If you’d like to take a look for nasty stuff like this in your own photos but you don’t have Photoshop, you can use a free tool like Free Picture Resizer (which you’ll download and use on your computer) or BeFunky (which is a great, free, on-line picture editor for the novice). Both of them will allow you to view your images at least up to 400% of their full, original size.
Note: With BeFunky, you’ll be tempted to play around with all of their image editing tools to change contrast, sharpen, remove background, change colors, etc. It’s fun. But don’t do it with the image you plan on enlarging into a wallpaper mural. It will add noise and distortion to your final product. (But for sharing online, printing in small sizes, etc. – go ahead, play around, have fun!)
With the Free Picture Resizer*, you
- open up the program,
- select/open your photo,
- select the “Resize” function,
- change the scale to inches,
- input how large you want your printed image to be in the “New Size,” field,
- click OK,
- Then select “100%” under the “Zoom Out,” function.
You’ll then be able to see what your digital image will look like (more or less) when printed at your desired size. If you’re printing a large mural, you probably won’t even recognize that what is showing on screen is your own photo. You’ll need to mouse over the image (your cursor will turn into a hand) and move the image left and right/up and down in order to review the entire image. To see the whole image on your screen, just go to the Zoom function and select “Fit Screen.”
*Note: While we’re using Free Picture Resizer and BeFunky as examples here, we do not “endorse,” them or make any claims or warranties about them. We have no partnership nor other relationship with them. We’ve downloaded and used it without mishap or any problems, but you never know when that might change or they might be hacked, etc. So… use at your own risk, make sure you read all of the fine print in the boxes that pop up during installation, etc. In short: our lawyers want it to be clear that we accept no liability for anything you do that doesn’t involve only our site and services.
Scanning Takes Your Already Printed & Vintage Pictures To A Higher Level
One of the hottest trends right now in the interior design world is using vintage photos to create photo wallpaper and wall murals. These are photos that never existed in digital form, so you’ll need to get them scanned.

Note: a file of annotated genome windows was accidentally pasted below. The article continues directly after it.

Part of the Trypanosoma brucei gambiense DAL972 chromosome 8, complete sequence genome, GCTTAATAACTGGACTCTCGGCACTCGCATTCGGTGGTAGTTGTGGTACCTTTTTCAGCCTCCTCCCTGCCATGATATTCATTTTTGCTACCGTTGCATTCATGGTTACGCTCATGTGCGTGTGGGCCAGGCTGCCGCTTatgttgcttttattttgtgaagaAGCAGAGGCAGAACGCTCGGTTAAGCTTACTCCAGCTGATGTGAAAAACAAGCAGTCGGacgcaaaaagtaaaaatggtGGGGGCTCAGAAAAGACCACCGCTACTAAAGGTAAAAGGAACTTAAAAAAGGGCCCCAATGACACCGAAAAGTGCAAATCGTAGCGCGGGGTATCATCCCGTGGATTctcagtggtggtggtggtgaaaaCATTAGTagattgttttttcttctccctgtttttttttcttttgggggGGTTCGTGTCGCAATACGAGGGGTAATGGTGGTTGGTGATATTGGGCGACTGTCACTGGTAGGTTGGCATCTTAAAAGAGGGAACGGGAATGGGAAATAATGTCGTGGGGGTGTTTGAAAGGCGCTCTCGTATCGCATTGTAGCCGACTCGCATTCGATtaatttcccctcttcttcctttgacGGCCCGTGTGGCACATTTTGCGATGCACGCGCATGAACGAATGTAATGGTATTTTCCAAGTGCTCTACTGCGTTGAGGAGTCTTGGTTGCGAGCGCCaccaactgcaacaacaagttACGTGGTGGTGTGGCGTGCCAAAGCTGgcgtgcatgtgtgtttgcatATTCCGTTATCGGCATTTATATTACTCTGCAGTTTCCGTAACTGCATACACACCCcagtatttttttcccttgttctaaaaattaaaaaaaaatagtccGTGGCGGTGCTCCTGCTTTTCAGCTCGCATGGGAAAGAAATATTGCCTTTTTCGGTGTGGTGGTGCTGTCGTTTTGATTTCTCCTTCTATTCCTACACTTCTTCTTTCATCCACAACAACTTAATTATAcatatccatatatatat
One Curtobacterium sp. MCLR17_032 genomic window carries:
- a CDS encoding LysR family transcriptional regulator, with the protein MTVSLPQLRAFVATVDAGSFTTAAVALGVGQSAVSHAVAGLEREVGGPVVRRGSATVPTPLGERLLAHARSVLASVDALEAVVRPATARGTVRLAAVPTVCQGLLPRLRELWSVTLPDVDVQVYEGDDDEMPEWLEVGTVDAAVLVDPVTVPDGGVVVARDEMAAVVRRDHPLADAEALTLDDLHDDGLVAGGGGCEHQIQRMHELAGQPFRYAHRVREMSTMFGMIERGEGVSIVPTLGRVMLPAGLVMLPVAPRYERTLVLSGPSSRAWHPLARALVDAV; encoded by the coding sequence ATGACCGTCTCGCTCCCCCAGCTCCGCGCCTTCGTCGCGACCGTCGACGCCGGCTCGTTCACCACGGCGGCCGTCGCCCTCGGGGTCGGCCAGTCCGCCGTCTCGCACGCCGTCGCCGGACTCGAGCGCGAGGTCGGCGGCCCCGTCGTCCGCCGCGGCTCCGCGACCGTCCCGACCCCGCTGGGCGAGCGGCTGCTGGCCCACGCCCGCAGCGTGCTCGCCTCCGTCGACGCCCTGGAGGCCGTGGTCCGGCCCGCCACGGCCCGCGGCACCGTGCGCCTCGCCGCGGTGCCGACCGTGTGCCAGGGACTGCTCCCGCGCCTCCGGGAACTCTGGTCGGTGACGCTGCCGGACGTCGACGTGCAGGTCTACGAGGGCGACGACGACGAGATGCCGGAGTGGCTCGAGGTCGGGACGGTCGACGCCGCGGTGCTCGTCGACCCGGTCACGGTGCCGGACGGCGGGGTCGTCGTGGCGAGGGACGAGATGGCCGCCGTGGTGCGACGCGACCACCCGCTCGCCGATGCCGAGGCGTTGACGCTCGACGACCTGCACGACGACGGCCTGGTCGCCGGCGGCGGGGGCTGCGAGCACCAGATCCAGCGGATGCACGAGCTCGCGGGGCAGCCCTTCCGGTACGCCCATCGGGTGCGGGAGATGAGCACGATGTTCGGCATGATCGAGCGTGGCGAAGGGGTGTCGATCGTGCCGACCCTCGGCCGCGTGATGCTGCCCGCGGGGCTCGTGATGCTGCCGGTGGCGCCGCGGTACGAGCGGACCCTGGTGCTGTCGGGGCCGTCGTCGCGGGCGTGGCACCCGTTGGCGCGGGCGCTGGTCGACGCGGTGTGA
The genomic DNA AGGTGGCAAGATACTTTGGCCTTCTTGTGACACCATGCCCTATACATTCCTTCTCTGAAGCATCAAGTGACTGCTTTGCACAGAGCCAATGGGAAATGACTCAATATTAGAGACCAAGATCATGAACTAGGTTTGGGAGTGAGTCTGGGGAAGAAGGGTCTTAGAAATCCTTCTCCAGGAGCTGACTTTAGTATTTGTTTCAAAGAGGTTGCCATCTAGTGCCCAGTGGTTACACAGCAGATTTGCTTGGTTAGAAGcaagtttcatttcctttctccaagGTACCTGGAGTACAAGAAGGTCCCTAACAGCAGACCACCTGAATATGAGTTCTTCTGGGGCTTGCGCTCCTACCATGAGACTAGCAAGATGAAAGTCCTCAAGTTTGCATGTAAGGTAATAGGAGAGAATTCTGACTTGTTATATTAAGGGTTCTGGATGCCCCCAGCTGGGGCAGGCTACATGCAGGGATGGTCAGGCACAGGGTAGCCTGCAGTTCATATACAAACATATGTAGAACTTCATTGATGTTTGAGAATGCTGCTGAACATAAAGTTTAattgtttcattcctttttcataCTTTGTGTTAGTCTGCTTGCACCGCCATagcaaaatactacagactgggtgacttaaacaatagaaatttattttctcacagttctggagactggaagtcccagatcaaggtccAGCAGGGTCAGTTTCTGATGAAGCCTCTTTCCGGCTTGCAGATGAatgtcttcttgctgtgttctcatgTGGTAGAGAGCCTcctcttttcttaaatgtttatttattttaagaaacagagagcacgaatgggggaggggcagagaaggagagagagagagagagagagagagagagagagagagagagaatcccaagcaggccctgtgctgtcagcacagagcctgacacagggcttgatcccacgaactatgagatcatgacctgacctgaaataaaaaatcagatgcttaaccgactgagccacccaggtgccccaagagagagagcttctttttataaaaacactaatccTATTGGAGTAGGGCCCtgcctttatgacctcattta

If you have a relatively new flatbed scanner, that might be good enough. You’ll want to scan at least at 600DPI. If your scanner setting allows for a higher DPI, then try up to 1200. Anything higher than 1200 is probably overkill.
Save your scanned images as TIFF files. Tagged Image File Format (TIFF) will capture more detailed image information (i.e., do a better job of capturing the photo) than the more familiar JPG files you’re probably used to.
For more details on DPI, PPI, TIFF, JPG, etc., and how/why they’re important when dealing with vintage photos, check out The Photo Restoration Center.
After you’ve got the images scanned and saved as digital files, open them up (as per above) and take a look. Do they look good enough? If so, then upload them here and we’ll take a look. As I reported above, Magic Murals actually looks at every image uploaded prior to printing. You’re in good hands.
But… what if the photo just doesn’t look good to you? Well… email the digital file to us and we’ll see what we can do. We might be able to use some of our tricks and techniques to get rid of those creases and lines and wrinkles. If not, you might be well served by searching for “photo restoration near me.” We recommend using a local service so there’s little chance of your precious photo being lost or damaged in the mail. If you don’t have a local service, check with your local photo shops and see if they can help you. Many of them offer high resolution digital scanning services. Explain to whomever you’re working with that you need a high resolution image that’s going to be used to create a photographic wall mural. They’ll know what you need. If not, just show them this article.
Do Not Show Them These Articles
For a truly complicated way to create your own photo mural, including bringing it to a local printer, check out this article on the HGTV site. You’ll immediately see why it’s so much easier to just upload your photo here and be done and satisfied without unpleasant surprises. There’s an equally terrible article on WikiHow.com with plenty of terrible advice. In particular, they spend a good amount of space talking about how to enhance your photo with editing software… exactly the thing you should NOT do unless you’re a true professional and know how to make such edits without adding noise and distortion to a wallpaper mural-sized print.
Articles like those are exactly why we’ve gone into such detail here for you.